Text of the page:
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Assessing and promoting civil and minority rights in South Africa.

[Source: Daily Maverick by Belinda Bozzoli.]

While South Africa’s media are waffling on in a solipsistic bubble, a very important set of debates – the annual Budget debates – are happening during May in Parliament. They warrant our diligent attention.

Budget speeches are performed, not spoken, in what amounts to a highly theatrical moment for Parliament. In the course of 41 such visual and oral performances, each lasting two hours, each government department presents itself to Parliament and the public, with glossy annual reports, professional looking strategic plans, carefully set out targets and their own, often excitable invited audiences.

So far this year each minister has prefaced his or her speech with a paean to Nelson Mandela and Albertina Sisulu, sometimes at considerable, saccharine length. (Little of what follows will live up to the ideals espoused by these revered people.) But the key theatrical moment comes when Budget debates provide opposition parties with the opportunity to challenge these sermons, and to tear away the carefully constructed, bland self-images of the departments. What do they reveal?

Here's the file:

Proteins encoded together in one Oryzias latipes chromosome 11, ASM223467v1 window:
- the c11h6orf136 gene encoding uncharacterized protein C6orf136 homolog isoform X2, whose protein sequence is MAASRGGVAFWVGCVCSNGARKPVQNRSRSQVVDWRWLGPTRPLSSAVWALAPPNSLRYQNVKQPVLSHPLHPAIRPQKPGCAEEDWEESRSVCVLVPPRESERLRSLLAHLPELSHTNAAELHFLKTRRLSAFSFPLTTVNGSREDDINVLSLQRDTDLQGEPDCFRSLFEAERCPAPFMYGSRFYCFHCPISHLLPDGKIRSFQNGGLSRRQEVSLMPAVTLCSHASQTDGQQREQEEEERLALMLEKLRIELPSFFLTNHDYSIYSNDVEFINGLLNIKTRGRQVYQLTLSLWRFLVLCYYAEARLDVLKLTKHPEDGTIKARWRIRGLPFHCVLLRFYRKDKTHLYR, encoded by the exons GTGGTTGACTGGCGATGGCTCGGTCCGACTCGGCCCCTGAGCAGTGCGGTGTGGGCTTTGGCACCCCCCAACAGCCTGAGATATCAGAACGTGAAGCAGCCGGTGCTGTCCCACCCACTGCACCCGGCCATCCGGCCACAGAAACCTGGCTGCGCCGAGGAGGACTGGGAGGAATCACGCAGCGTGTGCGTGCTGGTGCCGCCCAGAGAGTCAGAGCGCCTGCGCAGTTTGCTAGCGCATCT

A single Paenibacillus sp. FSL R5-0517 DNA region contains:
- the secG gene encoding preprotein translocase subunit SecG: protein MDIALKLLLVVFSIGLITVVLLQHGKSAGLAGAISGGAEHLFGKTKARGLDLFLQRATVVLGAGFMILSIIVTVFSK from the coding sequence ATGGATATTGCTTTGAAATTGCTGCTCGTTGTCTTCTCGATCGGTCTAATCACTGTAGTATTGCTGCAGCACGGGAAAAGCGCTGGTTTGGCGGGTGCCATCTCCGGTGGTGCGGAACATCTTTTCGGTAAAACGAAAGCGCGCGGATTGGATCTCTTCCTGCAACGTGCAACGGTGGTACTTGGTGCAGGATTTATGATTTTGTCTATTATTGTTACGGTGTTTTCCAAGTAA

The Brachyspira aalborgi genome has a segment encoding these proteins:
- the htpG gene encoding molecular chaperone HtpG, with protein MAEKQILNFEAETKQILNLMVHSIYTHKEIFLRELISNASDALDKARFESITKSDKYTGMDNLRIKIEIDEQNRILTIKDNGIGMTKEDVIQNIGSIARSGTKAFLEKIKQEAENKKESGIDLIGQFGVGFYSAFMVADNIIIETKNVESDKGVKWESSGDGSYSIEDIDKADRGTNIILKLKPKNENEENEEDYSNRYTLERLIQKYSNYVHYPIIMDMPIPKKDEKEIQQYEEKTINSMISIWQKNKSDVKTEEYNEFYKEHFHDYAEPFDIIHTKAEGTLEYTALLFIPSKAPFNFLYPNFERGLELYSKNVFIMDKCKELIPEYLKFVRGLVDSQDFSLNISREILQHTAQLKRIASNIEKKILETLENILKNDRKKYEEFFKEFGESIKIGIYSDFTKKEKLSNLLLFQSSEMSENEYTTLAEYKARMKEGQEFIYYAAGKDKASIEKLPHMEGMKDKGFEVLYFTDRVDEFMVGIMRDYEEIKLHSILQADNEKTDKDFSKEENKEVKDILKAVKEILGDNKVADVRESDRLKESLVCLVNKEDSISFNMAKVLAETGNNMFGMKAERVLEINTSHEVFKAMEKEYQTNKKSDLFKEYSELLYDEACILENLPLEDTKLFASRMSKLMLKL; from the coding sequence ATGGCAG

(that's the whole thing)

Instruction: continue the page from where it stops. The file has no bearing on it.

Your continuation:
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South Africa at a Glance
57 700 000 (mid 2018 estimate)
4.5% y/y in March 2019 (CPI) & +6.2 y/y in March 2019 (PPI)
1.4% q/q (4th quarter of 2018)
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